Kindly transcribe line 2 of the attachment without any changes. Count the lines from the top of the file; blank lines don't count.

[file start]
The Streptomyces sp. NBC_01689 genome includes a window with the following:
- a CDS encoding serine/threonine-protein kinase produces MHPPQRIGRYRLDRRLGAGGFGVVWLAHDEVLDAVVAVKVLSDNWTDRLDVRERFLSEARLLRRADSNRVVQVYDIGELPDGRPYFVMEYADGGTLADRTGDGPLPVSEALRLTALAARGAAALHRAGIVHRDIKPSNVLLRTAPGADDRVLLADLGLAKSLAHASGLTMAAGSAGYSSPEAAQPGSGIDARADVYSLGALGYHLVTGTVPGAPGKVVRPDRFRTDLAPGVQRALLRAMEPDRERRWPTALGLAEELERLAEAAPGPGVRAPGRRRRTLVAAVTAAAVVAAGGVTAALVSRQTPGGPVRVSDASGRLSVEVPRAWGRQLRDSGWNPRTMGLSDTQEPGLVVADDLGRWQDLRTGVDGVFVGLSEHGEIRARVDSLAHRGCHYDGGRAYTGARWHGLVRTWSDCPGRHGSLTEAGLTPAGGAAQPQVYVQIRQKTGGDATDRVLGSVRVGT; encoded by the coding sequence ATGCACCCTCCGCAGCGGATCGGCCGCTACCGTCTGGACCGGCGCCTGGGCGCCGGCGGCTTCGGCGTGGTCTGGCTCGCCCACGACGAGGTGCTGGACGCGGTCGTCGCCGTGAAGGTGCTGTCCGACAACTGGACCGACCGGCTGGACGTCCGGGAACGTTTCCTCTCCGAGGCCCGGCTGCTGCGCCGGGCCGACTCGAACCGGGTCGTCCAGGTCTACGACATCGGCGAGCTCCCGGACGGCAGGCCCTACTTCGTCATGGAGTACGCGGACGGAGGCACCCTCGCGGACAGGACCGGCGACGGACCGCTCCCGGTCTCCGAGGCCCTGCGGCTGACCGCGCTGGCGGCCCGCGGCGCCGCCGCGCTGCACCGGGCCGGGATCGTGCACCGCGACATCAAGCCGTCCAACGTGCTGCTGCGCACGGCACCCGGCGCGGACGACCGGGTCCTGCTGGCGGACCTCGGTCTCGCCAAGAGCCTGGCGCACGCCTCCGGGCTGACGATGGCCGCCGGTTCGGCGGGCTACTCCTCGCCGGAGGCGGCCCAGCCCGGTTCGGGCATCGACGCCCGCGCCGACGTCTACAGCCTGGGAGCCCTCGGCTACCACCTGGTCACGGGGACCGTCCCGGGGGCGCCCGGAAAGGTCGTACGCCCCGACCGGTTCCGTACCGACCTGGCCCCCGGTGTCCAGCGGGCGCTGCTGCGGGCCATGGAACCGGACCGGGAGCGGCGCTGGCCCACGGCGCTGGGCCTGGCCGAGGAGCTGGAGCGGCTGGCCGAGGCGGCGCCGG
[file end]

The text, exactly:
- a CDS encoding serine/threonine-protein kinase produces MHPPQRIGRYRLDRRLGAGGFGVVWLAHDEVLDAVVAVKVLSDNWTDRLDVRERFLSEARLLRRADSNRVVQVYDIGELPDGRPYFVMEYADGGTLADRTGDGPLPVSEALRLTALAARGAAALHRAGIVHRDIKPSNVLLRTAPGADDRVLLADLGLAKSLAHASGLTMAAGSAGYSSPEAAQPGSGIDARADVYSLGALGYHLVTGTVPGAPGKVVRPDRFRTDLAPGVQRALLRAMEPDRERRWPTALGLAEELERLAEAAPGPGVRAPGRRRRTLVAAVTAAAVVAAGGVTAALVSRQTPGGPVRVSDASGRLSVEVPRAWGRQLRDSGWNPRTMGLSDTQEPGLVVADDLGRWQDLRTGVDGVFVGLSEHGEIRARVDSLAHRGCHYDGGRAYTGARWHGLVRTWSDCPGRHGSLTEAGLTPAGGAAQPQVYVQIRQKTGGDATDRVLGSVRVGT; encoded by the coding sequence ATGCACCCTCCGCAGCGGATCGGCCGCTACCGTCTGGACCGGCGCCTGGGCGCCGGCGGCTTCGGCGTGGTCTGGCTCGCCCACGACGAGGTGCTGGACGCGGTCGTCGCCGTGAAGGTGCTGTCCGACAACTGGACCGACCGGCTGGACGTCCGGGAACGTTTCCTCTCCGAGGCCCGGCTGCTGCGCCGGGCCGACTCGAACCGGGTCGTCCAGGTCTACGACATCGGCGAGCTCCCGGACGGCAGGCCCTACTTCGTCATGGAGTACGCGGACGGAGGCACCCTCGCGGACAGGACCGGCGACGGACCGCTCCCGGTCTCCGAGGCCCTGCGGCTGACCGCGCTGGCGGCCCGCGGCGCCGCCGCGCTGCACCGGGCCGGGATCGTGCACCGCGACATCAAGCCGTCCAACGTGCTGCTGCGCACGGCACCCGGCGCGGACGACCGGGTCCTGCTGGCGGACCTCGGTCTCGCCAAGAGCCTGGCGCACGCCTCCGGGCTGACGATGGCCGCCGGTTCGGCGGGCTACTCCTCGCCGGAGGCGGCCCAGCCCGGTTCGGGCATCGACGCCCGCGCCGACGTCTACAGCCTGGGAGCCCTCGGCTACCACCTGGTCACGGGGACCGTCCCGGGGGCGCCCGGAAAGGTCGTACGCCCCGACCGGTTCCGTACCGACCTGGCCCCCGGTGTCCAGCGGGCGCTGCTGCGGGCCATGGAACCGGACCGGGAGCGGCGCTGGCCCACGGCGCTGGGCCTGGCCGAGGAGCTGGAGCGGCTGGCCGAGGCGGCGCCGG